Over the last few years, I have received much e-mail saying that I am unfair to local broadcast (spot TV) on the pages of this blog. Obviously, I do not agree. What I tried to point out is that all forms of television have lost a few steps as an advertising medium as commercial avoidance has accelerated via time shifting devices, channel hopping with a remote in hand, and now using one’s Smartphone during commercial breaks or even programming itself.

All this is true and is now part of the fabric of using the television medium for advertising. In recent months, however, I have seen something else happen that may make the local versions of TV both in spot broadcast and local cable more attractive to large advertisers.

There are 210 Nielsen Designated Market Areas (DMA’s) in the United States. Market #1 is New York with nearly 7.4 million TV households and Market #210 is Glendive, Montana with just over 4,300 households. When an advertiser buys 1,000 rating points on national network TV, they average 1,000 point across the 210 markets. But delivery is not consistent. In smaller markets ratings can be significantly higher and in larger markets where there is more to do, ratings tend to be lower. For many years, marketers would take that in to account and supplement their network TV buys in the top 20 DMA’s across the country and in other areas of sales strength or potential.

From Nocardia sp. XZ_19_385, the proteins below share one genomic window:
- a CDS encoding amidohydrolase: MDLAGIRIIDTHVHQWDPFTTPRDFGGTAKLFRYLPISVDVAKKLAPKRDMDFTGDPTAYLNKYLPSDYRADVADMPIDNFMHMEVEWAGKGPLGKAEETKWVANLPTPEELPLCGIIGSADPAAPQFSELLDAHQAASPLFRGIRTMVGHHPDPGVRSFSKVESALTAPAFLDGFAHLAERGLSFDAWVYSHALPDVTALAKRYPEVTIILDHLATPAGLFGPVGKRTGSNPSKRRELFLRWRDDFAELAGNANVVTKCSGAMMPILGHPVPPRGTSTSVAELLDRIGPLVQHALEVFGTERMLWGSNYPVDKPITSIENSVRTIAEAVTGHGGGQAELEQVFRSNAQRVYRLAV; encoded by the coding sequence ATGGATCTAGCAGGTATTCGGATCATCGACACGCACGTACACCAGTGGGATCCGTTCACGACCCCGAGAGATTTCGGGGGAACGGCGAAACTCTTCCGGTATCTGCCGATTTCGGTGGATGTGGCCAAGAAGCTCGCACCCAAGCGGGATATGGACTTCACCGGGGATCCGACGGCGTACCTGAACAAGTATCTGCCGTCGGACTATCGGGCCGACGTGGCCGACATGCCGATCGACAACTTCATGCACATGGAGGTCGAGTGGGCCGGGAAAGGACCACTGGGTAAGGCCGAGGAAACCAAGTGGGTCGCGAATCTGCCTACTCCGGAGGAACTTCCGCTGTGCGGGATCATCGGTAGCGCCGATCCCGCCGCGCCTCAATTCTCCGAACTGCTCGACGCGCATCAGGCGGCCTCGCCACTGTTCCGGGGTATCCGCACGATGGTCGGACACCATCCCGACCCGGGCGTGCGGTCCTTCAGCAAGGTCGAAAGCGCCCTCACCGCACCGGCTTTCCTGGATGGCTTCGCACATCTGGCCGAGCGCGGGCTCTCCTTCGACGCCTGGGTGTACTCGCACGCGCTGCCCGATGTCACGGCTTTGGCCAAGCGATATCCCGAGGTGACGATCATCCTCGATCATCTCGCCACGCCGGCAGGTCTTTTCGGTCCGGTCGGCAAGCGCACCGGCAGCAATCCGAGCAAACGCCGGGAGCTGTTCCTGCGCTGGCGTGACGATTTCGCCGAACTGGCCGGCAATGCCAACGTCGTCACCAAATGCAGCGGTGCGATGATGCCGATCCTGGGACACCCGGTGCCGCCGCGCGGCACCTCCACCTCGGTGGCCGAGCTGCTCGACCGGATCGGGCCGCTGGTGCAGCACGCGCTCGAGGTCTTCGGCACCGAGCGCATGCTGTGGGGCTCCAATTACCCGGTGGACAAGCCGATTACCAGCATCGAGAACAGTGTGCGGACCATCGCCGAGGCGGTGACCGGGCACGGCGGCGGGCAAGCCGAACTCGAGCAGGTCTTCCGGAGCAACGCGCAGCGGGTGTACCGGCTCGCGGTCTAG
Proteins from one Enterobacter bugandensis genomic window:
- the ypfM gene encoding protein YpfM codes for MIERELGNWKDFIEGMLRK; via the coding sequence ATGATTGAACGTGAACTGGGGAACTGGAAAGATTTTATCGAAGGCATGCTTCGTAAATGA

On top of that, just as network TV delivery varies, so do product sales on an index basis across the 210 markets. Colgate toothpaste may be fairly flat but most brands have real pockets of strength and other DMA’s show significant sales weakness. Years ago, media planners were trained to do exhaustive breakdowns of sales data. If a DMA had low network delivery but positive sales potential, a spot TV buy would take place even in fairly small markets. The idea was to squeeze every possible case sale out of your distribution universe.